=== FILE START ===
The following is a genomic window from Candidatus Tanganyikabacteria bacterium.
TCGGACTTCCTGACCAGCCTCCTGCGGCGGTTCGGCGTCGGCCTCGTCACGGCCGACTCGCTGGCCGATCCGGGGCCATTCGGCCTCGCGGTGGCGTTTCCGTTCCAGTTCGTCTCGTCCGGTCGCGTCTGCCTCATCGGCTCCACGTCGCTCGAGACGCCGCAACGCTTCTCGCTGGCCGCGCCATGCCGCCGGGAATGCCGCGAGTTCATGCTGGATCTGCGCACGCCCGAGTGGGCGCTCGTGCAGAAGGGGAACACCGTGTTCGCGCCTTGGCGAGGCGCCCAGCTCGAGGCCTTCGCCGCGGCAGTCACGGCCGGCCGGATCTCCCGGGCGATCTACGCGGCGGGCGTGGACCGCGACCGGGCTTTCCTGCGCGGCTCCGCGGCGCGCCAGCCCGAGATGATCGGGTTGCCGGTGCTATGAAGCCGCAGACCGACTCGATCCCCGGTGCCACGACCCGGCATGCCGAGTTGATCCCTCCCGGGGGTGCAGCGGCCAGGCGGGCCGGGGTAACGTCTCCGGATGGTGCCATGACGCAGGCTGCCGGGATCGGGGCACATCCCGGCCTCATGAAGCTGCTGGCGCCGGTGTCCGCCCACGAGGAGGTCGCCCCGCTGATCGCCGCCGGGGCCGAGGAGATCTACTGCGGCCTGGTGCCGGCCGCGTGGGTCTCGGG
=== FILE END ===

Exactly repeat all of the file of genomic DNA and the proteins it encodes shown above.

The following is a genomic window from Candidatus Tanganyikabacteria bacterium.
TCGGACTTCCTGACCAGCCTCCTGCGGCGGTTCGGCGTCGGCCTCGTCACGGCCGACTCGCTGGCCGATCCGGGGCCATTCGGCCTCGCGGTGGCGTTTCCGTTCCAGTTCGTCTCGTCCGGTCGCGTCTGCCTCATCGGCTCCACGTCGCTCGAGACGCCGCAACGCTTCTCGCTGGCCGCGCCATGCCGCCGGGAATGCCGCGAGTTCATGCTGGATCTGCGCACGCCCGAGTGGGCGCTCGTGCAGAAGGGGAACACCGTGTTCGCGCCTTGGCGAGGCGCCCAGCTCGAGGCCTTCGCCGCGGCAGTCACGGCCGGCCGGATCTCCCGGGCGATCTACGCGGCGGGCGTGGACCGCGACCGGGCTTTCCTGCGCGGCTCCGCGGCGCGCCAGCCCGAGATGATCGGGTTGCCGGTGCTATGAAGCCGCAGACCGACTCGATCCCCGGTGCCACGACCCGGCATGCCGAGTTGATCCCTCCCGGGGGTGCAGCGGCCAGGCGGGCCGGGGTAACGTCTCCGGATGGTGCCATGACGCAGGCTGCCGGGATCGGGGCACATCCCGGCCTCATGAAGCTGCTGGCGCCGGTGTCCGCCCACGAGGAGGTCGCCCCGCTGATCGCCGCCGGGGCCGAGGAGATCTACTGCGGCCTGGTGCCGGCCGCGTGGGTCTCGGG